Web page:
NAND/NOR) are ignored because most expressions can be re-arranged so
that there is at most a single inverter at each input (or output) line.

The old d value is a little more inaccurate because a "gate" as such
doesn't exist -- an XOR is much slower than a NAND, for example.
But it was the basis of the initial "six gate" design rule, so I keep
it. And sometimes I violate it, if the t value indicates that I may.

I assume that gates with more than 4 inputs (or XOR gates with more
than 2 inputs) are not implemented directly but by combination of
two or more simpler gates. Latency is approximately d=t=log4(n) for
n-input AND/OR gates and d=t=log2(n) for n-input XOR gates, rounded
up to the next higher integer. Note that this is also consistent
with standard FPGAs that provide 4-input cells (they're even a little
faster when performing XORs or arbitrary functions).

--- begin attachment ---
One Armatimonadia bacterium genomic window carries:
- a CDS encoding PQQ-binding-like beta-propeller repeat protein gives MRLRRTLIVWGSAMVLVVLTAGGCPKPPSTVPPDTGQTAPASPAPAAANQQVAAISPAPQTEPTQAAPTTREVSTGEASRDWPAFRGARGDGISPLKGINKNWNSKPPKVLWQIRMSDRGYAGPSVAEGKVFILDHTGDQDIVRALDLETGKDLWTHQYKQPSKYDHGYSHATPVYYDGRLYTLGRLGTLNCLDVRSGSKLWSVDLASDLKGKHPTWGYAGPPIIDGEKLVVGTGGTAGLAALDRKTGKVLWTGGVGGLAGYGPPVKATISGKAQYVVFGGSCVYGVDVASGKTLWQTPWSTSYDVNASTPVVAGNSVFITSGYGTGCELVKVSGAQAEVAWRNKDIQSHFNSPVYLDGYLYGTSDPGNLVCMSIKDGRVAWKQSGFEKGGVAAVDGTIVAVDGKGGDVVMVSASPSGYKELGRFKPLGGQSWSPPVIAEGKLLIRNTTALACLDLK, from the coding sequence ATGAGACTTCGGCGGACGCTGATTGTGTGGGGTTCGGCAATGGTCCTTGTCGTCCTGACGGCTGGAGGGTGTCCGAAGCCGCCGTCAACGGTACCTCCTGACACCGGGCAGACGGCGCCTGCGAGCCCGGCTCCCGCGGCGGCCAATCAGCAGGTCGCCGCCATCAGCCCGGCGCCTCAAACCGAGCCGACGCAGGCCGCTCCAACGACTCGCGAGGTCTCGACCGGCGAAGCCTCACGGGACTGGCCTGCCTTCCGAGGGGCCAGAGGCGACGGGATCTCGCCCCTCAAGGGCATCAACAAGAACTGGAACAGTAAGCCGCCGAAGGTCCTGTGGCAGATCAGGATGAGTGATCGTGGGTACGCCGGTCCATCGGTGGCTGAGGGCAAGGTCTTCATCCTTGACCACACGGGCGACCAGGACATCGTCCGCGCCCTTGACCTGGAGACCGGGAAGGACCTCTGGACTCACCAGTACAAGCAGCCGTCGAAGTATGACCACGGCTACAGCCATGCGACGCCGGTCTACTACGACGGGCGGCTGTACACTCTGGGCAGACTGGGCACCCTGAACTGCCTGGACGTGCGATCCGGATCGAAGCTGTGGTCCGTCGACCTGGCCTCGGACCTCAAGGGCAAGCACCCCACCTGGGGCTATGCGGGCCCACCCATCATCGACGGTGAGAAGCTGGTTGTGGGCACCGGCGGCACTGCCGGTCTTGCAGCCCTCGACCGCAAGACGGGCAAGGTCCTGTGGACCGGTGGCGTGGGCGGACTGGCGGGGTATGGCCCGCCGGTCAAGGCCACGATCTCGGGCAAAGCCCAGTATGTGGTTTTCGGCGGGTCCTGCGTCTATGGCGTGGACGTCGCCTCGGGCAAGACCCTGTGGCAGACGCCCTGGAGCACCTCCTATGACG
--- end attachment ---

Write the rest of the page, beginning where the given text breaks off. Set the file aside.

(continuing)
I suppose that MUXes use a faster representation than explicit AND-OR.
This could be AOI gates, pass gates or similar, with d=t=1 for the
data path up to a number of 4 selectable inputs. I try to avoid bigger
MUXes if I can. For the select->output path, d=t=2 is a safer choice.
In FPGAs, 2:1 MUXes usually need a single cell, so d=t=1 is also
realistic in this case. 4:1 MUXes may be more expensive, however.

Everything not mentioned above is subject to additional thinking ;)

well well well... very good
i will take some nights to digest it i think... but it's very interesting...
but why not writing it down (for example in the wiki), then any new rooky that may come will not
ask you that again and again...

thanks very well for all, Michael!

++

--

~~ Gaetan ~~
http://www.xeberon.net